It is framed exquisitely: members of LLDE guide us like traffic-controllers as we step out of the garage’s stairwell and onto the uppermost level of the structure. The view of the Washington Monument and clouds on the cusp of sunset is stunning at this hour, but we are being herded into parking spaces as if we are automobiles. LLDE company member Elizabeth Johnson asks us if we know how many cars are on our roads today (125 million – much higher than anyone in our parking space guessed) and how much it costs to keep a car in the city (approximately $9400. annually). Then Benjamin Wegman, another LLDE company member as well as an energetic organizer, is gathering us together explaining that we will be divided into three groups and seeing different sections of the performance at different times. Fortunately everyone gets to see every section: they are clever glimpses into our relations with machines.
The description that follows is lengthy because the audience moves throughout the event – kind of ironic considering we were walking through a parking garage – and the performance happens all around us, threading together choreography, music and facts about the automobile.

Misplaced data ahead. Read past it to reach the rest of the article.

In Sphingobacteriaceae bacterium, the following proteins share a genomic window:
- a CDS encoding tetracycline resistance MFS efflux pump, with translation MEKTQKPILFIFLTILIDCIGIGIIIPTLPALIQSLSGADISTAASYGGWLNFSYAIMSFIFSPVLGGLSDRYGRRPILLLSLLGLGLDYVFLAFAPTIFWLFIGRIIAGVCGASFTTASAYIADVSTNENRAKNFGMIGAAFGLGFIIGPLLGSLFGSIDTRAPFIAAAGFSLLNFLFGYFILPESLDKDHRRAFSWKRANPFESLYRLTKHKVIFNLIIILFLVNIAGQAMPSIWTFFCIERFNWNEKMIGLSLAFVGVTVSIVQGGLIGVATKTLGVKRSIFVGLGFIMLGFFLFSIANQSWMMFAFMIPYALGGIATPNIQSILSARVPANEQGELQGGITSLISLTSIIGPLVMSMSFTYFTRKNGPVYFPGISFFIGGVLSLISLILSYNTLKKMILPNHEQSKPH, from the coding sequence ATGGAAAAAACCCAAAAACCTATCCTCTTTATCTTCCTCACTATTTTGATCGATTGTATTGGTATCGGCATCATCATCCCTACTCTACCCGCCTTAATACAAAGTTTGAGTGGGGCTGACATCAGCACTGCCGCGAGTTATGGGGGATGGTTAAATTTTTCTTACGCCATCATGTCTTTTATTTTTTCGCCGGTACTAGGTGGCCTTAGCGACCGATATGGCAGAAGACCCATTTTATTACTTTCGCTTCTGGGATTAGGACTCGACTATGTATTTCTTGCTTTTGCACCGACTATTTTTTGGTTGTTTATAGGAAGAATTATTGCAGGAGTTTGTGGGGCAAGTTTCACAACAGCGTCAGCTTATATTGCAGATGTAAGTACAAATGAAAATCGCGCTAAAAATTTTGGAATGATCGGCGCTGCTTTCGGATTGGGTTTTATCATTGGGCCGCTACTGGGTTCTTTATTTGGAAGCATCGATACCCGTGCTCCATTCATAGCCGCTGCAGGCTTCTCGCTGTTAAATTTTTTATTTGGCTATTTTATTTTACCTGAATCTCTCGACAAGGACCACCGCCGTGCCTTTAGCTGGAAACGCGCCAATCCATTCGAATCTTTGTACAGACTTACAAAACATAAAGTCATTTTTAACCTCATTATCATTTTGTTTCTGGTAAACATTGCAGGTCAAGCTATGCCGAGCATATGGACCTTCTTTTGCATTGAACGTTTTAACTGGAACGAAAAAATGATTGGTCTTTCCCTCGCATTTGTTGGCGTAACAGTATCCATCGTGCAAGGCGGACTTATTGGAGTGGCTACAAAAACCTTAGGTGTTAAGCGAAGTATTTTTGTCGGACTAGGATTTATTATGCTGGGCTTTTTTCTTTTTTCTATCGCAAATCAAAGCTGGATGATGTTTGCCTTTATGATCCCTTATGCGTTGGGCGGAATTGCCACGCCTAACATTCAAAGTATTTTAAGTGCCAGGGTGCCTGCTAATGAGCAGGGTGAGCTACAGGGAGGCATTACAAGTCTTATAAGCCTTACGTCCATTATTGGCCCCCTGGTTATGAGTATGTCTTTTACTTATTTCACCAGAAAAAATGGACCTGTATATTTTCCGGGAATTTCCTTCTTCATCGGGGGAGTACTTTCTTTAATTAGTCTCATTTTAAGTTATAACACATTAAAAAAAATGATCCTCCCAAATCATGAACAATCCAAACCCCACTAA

Our usher, LLDE Institute participant Wayles Haynes, asked our group what associations we make with parking structures, and after a pause, “has anyone gotten engaged in a garage?” Other questions followed, and then we circled a car to watch as dancers crammed into and onto the vehicle. It was great to see a bunch a people inside of it (“road trip” comes to mind) or how Daniel Zook (an LLDE Institute participant) jumped onto its roof. The dancers’ interactions were fun and free, and just when it seemed every nook of the car had been investigated, we were being led to the next section, overlooking a wall of the garage to a lower level.